The Offence (1972, directed by Sidney Lumet)


After a suspected child molester named Baxter (Ian Bannen) dies while being interrogated in police custody, Detective Superintendent Cartwright (Trevor Howard) head up the internal affairs investigation.  Baxter was beaten to death by Detective Sergeant Johnson (Sean Connery), a 20-year veteran of the force who has seen the worst that humanity has to offer.  Did Johnson allow his anger over Baxter’s crimes to get to him or did something else happen during the interrogation?

When Sean Connery agreed to play James Bond for a final time in Diamonds are Forever, he did it under the condition that United Artists agree to back two of Connery’s non-Bond film projects.  UA agreed, though they did insist that neither film cost more than $2,000,000.  One of those projects was an adaptation of Macbeth, which was canceled in the wake of Roman Polansi’s version of the Scottish play.  The other project was The Offense.

Based on a play by John Hopkins, The Offence is the type of movie that probably would have never been made if not for the interest of a big star, like Connery.  The story is downbeat and grim and audiences are essentially asked to spend nearly two hours in the presence of two very unlikable men.  Baxter is an accused child molester while Johnson is a bully who has been driven so mad by the things that he’s seen that he’s not only violent on the job but also on at home.  Director Sidney Lumet directs with a cold and detached style, refusing to provide any sort of relief from the intensity of the film’s interrogations.  The film is set up as an acting showcase for Connery and Bannen, giving both of them a chance to show what they could do with two unpredictable characters.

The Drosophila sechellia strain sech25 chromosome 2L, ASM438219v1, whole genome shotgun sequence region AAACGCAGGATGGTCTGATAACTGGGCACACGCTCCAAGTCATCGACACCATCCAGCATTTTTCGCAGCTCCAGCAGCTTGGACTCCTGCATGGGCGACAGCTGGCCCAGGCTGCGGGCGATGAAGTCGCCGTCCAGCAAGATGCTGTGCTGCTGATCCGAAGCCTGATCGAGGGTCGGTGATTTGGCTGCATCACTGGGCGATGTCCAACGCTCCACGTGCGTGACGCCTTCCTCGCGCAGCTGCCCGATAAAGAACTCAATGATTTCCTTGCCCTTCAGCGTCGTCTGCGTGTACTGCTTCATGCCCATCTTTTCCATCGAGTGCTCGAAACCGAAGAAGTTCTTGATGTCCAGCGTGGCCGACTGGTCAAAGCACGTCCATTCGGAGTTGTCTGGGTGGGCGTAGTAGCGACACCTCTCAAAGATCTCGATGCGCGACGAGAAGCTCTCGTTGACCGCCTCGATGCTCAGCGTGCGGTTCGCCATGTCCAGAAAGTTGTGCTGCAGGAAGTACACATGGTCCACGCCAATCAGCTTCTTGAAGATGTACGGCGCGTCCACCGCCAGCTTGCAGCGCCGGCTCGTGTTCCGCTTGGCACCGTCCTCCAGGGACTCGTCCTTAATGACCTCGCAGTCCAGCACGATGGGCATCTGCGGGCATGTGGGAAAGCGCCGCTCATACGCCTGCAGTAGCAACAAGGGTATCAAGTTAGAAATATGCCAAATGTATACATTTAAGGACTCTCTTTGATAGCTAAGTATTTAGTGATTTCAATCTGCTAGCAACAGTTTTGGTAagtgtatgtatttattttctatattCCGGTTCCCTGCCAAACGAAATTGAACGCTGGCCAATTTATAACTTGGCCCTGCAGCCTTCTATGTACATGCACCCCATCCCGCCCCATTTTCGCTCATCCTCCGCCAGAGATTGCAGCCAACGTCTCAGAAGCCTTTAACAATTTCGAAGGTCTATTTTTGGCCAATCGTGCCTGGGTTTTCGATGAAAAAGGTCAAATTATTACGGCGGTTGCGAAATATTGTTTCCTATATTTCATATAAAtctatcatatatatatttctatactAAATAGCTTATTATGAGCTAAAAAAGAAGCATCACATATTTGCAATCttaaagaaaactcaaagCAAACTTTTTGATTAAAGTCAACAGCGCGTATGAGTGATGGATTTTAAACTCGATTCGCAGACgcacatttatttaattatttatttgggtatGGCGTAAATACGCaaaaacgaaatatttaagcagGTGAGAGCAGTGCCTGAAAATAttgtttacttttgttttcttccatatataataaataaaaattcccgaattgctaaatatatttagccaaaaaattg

Unfortunately, not many people got a chance to see their performances.  Even though Connery kept the budget under a million dollars and despite both the film and his performance being critically acclaimed, United Artists barely released The Offence and it took 9 years for the film to make back it’s meager budget.  It didn’t even get released in France until 2007.  Connery, however, often cited The Offence as being one of his best films and said that his performance in the film was his personal favorite.

The movies is too stagey and talky to be entirely successful but Connery was right about his performance.  It’s one of his best and it retains its power to disturb to this day.  Connery often chafed at being typecast as James Bond.  With The Offence, Connery plays a character who is nothing like Bond.  Everything about Johnson is brutal and seedy.  While it’s impossible not to initially sympathize with his anger towards the state of the world, Connery reveals that Johnson’s self-righteous anger is actually a shield for his own dark thoughts and desires.  He’s a bully, an angry man who grows more and more insecure as the film progresses and Baxter continues to see through him.  Connery makes Johnson sympathetic, frightening, pathetic, and dangerous all at the same time.  The Offence is a film that proves that Sean Connery was not only a good Bond but also a great actor.